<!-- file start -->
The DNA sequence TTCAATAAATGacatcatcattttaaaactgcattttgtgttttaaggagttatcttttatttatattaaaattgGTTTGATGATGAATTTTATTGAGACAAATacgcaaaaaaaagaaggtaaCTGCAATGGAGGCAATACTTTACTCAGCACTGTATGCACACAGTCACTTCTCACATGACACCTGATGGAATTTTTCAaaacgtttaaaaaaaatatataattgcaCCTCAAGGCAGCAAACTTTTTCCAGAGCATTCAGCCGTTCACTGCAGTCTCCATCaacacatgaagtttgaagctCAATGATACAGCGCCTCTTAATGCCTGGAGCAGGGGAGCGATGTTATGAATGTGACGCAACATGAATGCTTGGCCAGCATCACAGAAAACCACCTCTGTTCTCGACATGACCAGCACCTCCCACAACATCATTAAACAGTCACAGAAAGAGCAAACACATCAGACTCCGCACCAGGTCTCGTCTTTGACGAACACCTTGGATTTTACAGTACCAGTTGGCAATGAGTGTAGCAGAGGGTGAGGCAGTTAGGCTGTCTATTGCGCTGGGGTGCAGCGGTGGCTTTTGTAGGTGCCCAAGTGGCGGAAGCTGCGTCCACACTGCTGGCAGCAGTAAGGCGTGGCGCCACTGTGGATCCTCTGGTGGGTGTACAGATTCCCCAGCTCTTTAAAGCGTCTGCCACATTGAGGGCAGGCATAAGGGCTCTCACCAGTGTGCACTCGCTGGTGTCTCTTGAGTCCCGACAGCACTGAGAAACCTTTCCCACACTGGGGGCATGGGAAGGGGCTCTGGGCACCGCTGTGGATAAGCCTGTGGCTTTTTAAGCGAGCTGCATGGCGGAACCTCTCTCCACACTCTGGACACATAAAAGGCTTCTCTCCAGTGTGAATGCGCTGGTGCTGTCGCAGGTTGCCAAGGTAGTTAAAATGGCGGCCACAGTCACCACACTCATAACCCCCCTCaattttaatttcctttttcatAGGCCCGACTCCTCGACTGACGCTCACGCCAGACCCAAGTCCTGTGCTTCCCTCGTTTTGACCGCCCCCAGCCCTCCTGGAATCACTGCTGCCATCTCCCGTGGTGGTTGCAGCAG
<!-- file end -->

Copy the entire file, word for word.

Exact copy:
The DNA sequence TTCAATAAATGacatcatcattttaaaactgcattttgtgttttaaggagttatcttttatttatattaaaattgGTTTGATGATGAATTTTATTGAGACAAATacgcaaaaaaaagaaggtaaCTGCAATGGAGGCAATACTTTACTCAGCACTGTATGCACACAGTCACTTCTCACATGACACCTGATGGAATTTTTCAaaacgtttaaaaaaaatatataattgcaCCTCAAGGCAGCAAACTTTTTCCAGAGCATTCAGCCGTTCACTGCAGTCTCCATCaacacatgaagtttgaagctCAATGATACAGCGCCTCTTAATGCCTGGAGCAGGGGAGCGATGTTATGAATGTGACGCAACATGAATGCTTGGCCAGCATCACAGAAAACCACCTCTGTTCTCGACATGACCAGCACCTCCCACAACATCATTAAACAGTCACAGAAAGAGCAAACACATCAGACTCCGCACCAGGTCTCGTCTTTGACGAACACCTTGGATTTTACAGTACCAGTTGGCAATGAGTGTAGCAGAGGGTGAGGCAGTTAGGCTGTCTATTGCGCTGGGGTGCAGCGGTGGCTTTTGTAGGTGCCCAAGTGGCGGAAGCTGCGTCCACACTGCTGGCAGCAGTAAGGCGTGGCGCCACTGTGGATCCTCTGGTGGGTGTACAGATTCCCCAGCTCTTTAAAGCGTCTGCCACATTGAGGGCAGGCATAAGGGCTCTCACCAGTGTGCACTCGCTGGTGTCTCTTGAGTCCCGACAGCACTGAGAAACCTTTCCCACACTGGGGGCATGGGAAGGGGCTCTGGGCACCGCTGTGGATAAGCCTGTGGCTTTTTAAGCGAGCTGCATGGCGGAACCTCTCTCCACACTCTGGACACATAAAAGGCTTCTCTCCAGTGTGAATGCGCTGGTGCTGTCGCAGGTTGCCAAGGTAGTTAAAATGGCGGCCACAGTCACCACACTCATAACCCCCCTCaattttaatttcctttttcatAGGCCCGACTCCTCGACTGACGCTCACGCCAGACCCAAGTCCTGTGCTTCCCTCGTTTTGACCGCCCCCAGCCCTCCTGGAATCACTGCTGCCATCTCCCGTGGTGGTTGCAGCAG